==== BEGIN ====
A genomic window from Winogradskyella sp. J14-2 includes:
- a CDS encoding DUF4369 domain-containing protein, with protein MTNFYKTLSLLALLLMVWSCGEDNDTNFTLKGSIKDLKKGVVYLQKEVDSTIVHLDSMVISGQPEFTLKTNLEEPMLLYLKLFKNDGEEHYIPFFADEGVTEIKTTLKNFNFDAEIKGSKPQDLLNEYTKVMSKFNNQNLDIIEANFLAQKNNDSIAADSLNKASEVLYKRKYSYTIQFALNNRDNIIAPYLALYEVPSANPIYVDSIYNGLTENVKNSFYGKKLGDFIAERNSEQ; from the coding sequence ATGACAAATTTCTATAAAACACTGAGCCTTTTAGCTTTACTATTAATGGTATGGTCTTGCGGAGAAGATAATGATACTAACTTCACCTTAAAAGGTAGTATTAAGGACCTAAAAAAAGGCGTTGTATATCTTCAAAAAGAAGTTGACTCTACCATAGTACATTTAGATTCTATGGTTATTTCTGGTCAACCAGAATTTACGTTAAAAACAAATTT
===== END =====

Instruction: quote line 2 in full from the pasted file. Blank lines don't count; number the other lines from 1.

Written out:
- a CDS encoding DUF4369 domain-containing protein, with protein MTNFYKTLSLLALLLMVWSCGEDNDTNFTLKGSIKDLKKGVVYLQKEVDSTIVHLDSMVISGQPEFTLKTNLEEPMLLYLKLFKNDGEEHYIPFFADEGVTEIKTTLKNFNFDAEIKGSKPQDLLNEYTKVMSKFNNQNLDIIEANFLAQKNNDSIAADSLNKASEVLYKRKYSYTIQFALNNRDNIIAPYLALYEVPSANPIYVDSIYNGLTENVKNSFYGKKLGDFIAERNSEQ; from the coding sequence ATGACAAATTTCTATAAAACACTGAGCCTTTTAGCTTTACTATTAATGGTATGGTCTTGCGGAGAAGATAATGATACTAACTTCACCTTAAAAGGTAGTATTAAGGACCTAAAAAAAGGCGTTGTATATCTTCAAAAAGAAGTTGACTCTACCATAGTACATTTAGATTCTATGGTTATTTCTGGTCAACCAGAATTTACGTTAAAAACAAATTT